Teams that play well away from home during their regular season generally dominate the National Basketball Association playoffs, a fact that perhaps has never quite gotten the recognition it deserves.
Using that information as a yardstick, the six best road teams in the NBA last year were the Boston Celtics (the eventual world champs), Milwaukee Bucks, Philadelphia 76ers, Los Angeles Lakers, New York Knicks, and Phoenix Suns.
Equally powerful on paper and joining these six among the preseason favorites are the Houston Rockets, who lost to the Celtics in last year's finals, and the San Antonio Spurs, who in 1980-81 were almost unbeatable on their home court.
Here are the scouting reports:
Phildelphia, the team with the best regular season record over the past five years, (273-137), is growing older but hopefully smarter. The problem is generally the uneven play of center Darryl Dawkins, whose mind does not always accompany his body. You probably won't see the real Boston Celtics until the playoffs. By that time rookie backup guards Charles Bradley and Tracy Jackson should be well-schooled in the art of role-playing. New York coach Red Holzman thinks he may have in power forward Maurice Lucas (obtained from the Nets) another Dave DeBusschere. The last time that happened the Knicks became the best team in the league. Look for improvement by New Jersey, which has a new coach in Larry Brown and seven new players with NBA ability, including All-Star guard Otis Birdsong. It is hard to see how Washington minus Elvin Hayes, Wes Unseld, Mitch Kupchak, and Bobby Dandridge can do much more than get coach Gene Shue fired.
Milwaukee's chances seem to hinge mostly on how much time Bob Lanier (the maximum number of bad knees) can play and how soon rookie center Alton Lister of Arizona State can adjust to pro ball. Chicago should continue to improve, especially if guard Ronnie Lester can provide a lift coming off the bench. Jack McKinney of Indiana, one of the best coaches in the NBA, will again juggle his personnel and win more games than most people think he should. The Pacers have a new center this year in Tom Owens, obtained from Portland. It is quite possible that Atlanta, once it gets its act together under new coach Kevin Loughery, will play more like a first-place team than a fourth-place one. Detroit has two of the top rookies in the league in guard Isiah Thomas of Indiana and forward Kelly Tripucka of Notre Dame. The Pistons, on their good nights, are going to make a lot of opponents unhappy. With seven new players and a relatively new NBA coach in Don Delaney (he took over late last season) Cleveland hopes to improve in a hurry. But with James Edwards, a notoriously weak rebounder at center, that isn't probable.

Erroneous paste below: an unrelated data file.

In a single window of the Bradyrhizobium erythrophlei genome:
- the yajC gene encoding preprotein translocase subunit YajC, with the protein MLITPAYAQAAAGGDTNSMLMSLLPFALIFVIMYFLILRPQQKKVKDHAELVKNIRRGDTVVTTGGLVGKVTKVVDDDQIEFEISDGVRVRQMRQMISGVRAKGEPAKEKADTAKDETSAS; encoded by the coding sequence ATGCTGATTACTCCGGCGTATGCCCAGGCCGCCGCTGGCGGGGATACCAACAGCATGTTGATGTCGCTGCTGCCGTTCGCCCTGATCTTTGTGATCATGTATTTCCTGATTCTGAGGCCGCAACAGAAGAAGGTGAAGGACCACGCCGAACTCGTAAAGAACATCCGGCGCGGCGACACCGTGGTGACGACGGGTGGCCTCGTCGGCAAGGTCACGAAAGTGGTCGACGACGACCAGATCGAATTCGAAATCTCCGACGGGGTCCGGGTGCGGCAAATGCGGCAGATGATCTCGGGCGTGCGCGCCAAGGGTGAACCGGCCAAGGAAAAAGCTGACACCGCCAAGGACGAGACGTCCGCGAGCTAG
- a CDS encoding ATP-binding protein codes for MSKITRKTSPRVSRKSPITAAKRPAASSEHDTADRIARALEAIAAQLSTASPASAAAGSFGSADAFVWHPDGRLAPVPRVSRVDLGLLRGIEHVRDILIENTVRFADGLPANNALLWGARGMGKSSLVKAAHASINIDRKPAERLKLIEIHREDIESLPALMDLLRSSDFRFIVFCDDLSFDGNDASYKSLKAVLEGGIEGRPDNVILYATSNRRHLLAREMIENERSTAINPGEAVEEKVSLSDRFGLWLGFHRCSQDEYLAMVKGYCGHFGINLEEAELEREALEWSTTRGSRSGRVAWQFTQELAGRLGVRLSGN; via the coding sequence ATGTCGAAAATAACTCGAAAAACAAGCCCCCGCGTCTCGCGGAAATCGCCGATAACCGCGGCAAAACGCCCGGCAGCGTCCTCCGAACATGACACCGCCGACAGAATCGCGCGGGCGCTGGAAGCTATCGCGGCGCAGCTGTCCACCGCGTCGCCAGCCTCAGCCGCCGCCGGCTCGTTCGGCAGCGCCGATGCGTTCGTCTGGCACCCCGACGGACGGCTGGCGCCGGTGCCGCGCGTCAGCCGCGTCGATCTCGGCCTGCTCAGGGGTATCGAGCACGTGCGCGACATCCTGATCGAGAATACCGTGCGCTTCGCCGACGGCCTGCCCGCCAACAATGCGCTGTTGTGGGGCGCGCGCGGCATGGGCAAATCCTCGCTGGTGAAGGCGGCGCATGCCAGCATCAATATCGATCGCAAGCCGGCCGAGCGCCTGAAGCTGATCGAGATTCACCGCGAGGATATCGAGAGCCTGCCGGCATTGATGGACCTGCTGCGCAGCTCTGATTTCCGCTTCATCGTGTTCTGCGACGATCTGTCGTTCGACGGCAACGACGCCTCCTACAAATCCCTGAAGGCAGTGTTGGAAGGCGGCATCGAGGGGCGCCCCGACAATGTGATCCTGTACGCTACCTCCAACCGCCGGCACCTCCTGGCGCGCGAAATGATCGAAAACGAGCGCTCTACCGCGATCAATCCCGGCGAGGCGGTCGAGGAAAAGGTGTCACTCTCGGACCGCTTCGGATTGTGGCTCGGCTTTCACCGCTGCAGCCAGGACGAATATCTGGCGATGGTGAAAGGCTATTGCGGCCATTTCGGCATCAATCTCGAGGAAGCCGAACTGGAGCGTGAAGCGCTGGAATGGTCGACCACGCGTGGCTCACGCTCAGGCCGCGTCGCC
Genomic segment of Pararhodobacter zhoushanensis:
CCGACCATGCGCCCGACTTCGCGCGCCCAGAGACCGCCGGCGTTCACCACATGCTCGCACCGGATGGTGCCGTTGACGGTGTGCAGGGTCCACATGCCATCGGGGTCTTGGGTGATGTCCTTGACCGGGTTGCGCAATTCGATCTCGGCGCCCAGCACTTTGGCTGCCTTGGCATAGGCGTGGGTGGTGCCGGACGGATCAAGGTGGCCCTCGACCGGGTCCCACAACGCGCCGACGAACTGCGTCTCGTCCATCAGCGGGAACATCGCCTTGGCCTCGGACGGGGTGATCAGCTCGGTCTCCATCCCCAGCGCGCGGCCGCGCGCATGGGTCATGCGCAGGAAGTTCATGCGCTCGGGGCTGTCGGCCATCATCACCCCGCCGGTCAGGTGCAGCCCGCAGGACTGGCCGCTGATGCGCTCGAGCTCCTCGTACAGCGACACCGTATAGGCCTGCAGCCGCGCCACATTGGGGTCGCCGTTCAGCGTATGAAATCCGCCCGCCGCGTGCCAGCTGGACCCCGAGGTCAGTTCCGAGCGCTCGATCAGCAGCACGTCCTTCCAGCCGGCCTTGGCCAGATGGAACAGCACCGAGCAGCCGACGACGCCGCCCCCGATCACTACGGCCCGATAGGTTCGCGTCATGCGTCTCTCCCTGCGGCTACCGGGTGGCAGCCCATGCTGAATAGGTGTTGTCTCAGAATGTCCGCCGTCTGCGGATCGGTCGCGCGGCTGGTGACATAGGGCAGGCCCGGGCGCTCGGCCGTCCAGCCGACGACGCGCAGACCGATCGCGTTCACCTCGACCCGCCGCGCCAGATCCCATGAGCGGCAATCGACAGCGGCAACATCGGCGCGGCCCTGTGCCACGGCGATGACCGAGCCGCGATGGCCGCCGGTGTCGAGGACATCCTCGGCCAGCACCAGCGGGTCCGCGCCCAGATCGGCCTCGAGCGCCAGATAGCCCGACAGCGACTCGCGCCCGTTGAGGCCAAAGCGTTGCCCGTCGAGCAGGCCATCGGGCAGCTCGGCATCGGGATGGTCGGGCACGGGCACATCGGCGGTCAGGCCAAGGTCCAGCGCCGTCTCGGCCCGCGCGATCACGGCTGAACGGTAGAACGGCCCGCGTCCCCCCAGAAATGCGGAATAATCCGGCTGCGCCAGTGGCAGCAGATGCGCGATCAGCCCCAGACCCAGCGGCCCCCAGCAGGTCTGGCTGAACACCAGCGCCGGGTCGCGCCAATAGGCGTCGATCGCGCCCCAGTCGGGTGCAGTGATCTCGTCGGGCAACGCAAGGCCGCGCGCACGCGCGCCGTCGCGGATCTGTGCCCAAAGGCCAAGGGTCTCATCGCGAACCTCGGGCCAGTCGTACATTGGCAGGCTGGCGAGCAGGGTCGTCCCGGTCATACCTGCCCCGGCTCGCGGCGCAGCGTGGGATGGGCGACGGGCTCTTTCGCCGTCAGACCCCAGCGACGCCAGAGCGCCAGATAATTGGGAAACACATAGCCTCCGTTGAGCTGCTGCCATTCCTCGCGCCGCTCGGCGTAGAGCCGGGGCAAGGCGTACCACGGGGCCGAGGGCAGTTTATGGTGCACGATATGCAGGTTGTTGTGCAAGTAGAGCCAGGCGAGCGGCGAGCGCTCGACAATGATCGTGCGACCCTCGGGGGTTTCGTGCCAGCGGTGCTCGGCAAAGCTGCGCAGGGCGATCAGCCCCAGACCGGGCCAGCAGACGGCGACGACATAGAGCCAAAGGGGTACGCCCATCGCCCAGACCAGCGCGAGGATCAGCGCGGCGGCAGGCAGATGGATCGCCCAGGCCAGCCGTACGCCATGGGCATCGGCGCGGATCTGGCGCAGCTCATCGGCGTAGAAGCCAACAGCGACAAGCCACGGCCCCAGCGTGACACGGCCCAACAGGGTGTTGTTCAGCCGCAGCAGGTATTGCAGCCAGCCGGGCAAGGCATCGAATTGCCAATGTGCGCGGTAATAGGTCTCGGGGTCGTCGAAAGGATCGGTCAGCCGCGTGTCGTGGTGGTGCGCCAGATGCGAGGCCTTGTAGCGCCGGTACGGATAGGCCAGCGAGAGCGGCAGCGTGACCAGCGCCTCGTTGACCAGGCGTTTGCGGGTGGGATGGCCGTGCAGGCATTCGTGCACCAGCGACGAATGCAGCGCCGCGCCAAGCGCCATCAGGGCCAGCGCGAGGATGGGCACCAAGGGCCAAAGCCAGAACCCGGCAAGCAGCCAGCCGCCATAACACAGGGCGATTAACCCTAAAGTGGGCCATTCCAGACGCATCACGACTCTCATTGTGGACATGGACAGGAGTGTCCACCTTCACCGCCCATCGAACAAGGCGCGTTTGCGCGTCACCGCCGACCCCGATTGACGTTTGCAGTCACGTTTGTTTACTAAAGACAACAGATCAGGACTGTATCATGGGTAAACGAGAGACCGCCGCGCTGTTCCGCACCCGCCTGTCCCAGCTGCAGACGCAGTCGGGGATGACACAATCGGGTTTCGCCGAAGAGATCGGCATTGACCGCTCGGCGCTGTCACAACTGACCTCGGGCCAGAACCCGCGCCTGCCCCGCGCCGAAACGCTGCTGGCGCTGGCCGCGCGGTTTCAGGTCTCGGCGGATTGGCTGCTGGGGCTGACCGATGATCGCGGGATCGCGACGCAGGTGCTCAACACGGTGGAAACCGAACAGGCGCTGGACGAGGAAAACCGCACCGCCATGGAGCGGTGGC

Houston, which became a quality team during last year's playoffs after finishing below .500 during the regular season, is now one of the toughest teams in the NBA. As a finishing touch, the Rockets acquired high-scoring Elvin Hayes from Washington during the summer. San Antonio is a tough rebounding team that almost never loses at home. What coach Stan Albeck needs is to get more production in road games. Kansas City, which lost both guard Otis Birdsong and forward Scott Wedman in the free agent draft, has a lot of rebuilding to do and will be hard pressed to make the playoffs. Denver will score a lot of points under coach Doug Moe, who has the quickest offense in the league. But until the Nuggets learn to play more defense, crowd pleasers are all they'll ever be. Two rookies, center Dan Schayes of Syracuse and Howard Wood of Tennessee, should help Utah take another step up the NBA ladder this season. Dallas, which won only 15 games in its expansion year, now has someone it can build around in All-America forward Mark Aguirre of DePaul. The Mavericks won't win many games, even with Aguirre, but they will look better losing.
If Coach Paul Westhead can get Los Angeles to play together, nobody should catch the Lakers. L.A.'s best off-season move was signing free agent Mitch Kupchack, an excellent rebounder who is also strong on defense. Phoenix probably won't be itself until high-scoring guard Walter Davis, who broke an elbow in preseason play, returns to the lineup. The Suns have their usual thin man problem at center. Seattle, with guard Gus Williams back after holding out for a year and forward Lonnie Shelton back after missing most of last season with injuries, could be the dark horse of this division. Portland, which has one of the best defensive teams in the NBA, played .679 ball after Dec. 2 last season. The Blazers' main problem seems to be too many guards and too few quality centers. Golden State, which has a nucleus of good players but very little depth , probably can't look forward to more than a .500 season. In San Diego, new owner Donald T. Sterling has promised to buy any available superstars who aren't nailed down no matter what the cost. Mr. Sterling should go shopping immediately.